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1.Do you agree with IBM’s employment response to competition from software development contractors in India like Wipro that are expanding into IT consulting services? Why or why not?
In order for IBM to continue its growth it will have to expand into areas like India. They need consulting groups who can personalize their product and keep the costs low in markets like Mexico which not only makes their product more readily available and affordable it create a type of familiarity among customers that keeps them buying the same products from the same marketers.
2.Will IBM’s plan to give away some of its IT assets and intellectual property and increase its support of open-source software products like Linux be a successful growth strategy in the “brutally competitive marketplace” in which it operates? Why or why not?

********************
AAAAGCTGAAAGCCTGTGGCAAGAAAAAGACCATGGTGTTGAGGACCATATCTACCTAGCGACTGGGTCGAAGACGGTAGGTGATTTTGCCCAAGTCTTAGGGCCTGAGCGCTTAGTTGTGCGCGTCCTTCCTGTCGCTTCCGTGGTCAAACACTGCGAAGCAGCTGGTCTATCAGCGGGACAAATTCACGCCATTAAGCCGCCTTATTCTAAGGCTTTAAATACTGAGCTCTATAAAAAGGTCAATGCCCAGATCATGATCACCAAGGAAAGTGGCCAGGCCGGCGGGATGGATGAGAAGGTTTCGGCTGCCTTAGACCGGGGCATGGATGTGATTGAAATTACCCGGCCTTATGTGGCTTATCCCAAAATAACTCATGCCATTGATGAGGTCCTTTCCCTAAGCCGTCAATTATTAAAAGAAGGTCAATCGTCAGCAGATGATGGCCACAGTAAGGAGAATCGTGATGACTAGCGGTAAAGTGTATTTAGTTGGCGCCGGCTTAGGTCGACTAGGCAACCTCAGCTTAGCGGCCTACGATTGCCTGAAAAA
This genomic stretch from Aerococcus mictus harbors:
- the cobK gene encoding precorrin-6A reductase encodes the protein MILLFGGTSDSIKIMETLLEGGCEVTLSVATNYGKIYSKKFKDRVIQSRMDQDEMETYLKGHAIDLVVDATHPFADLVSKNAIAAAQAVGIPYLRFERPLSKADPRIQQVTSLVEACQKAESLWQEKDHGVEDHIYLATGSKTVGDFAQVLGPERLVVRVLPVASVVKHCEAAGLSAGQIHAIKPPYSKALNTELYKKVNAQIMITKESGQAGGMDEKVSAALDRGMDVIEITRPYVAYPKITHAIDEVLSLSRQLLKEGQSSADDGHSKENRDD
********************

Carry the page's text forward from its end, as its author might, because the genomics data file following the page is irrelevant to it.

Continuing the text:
To keep up with the growing demand for new software and product solutions it is imperative that IBM embrace and support open solution software products like Linux. As the saying goes, “If you can’t beat them, join them.” Linux is growing by leaps and bound and is quickly surpassing the software maker like Microsoft who at this point does not specialize in open source software. If they do not adapt to the new way that software is being used they will be just another software company that has been left behind.
3.Do you agree with IBM researchers’ assumption that IT will remain “hard to use, expensive, and labor-intensive, and with customers continuing to need help solving business problems” for a long time to come? Should IBM bet its business on that assumption? Defend your answers to both questions.
IT will absolutely remain labor intensive hard to use and expensive because technology changes by the nano-second. As soon as one form of technology is mastered it is what I call “current history” meaning that it may be the
technology this is used currently but there is a newer, more efficient, responsive and interactive solution already available.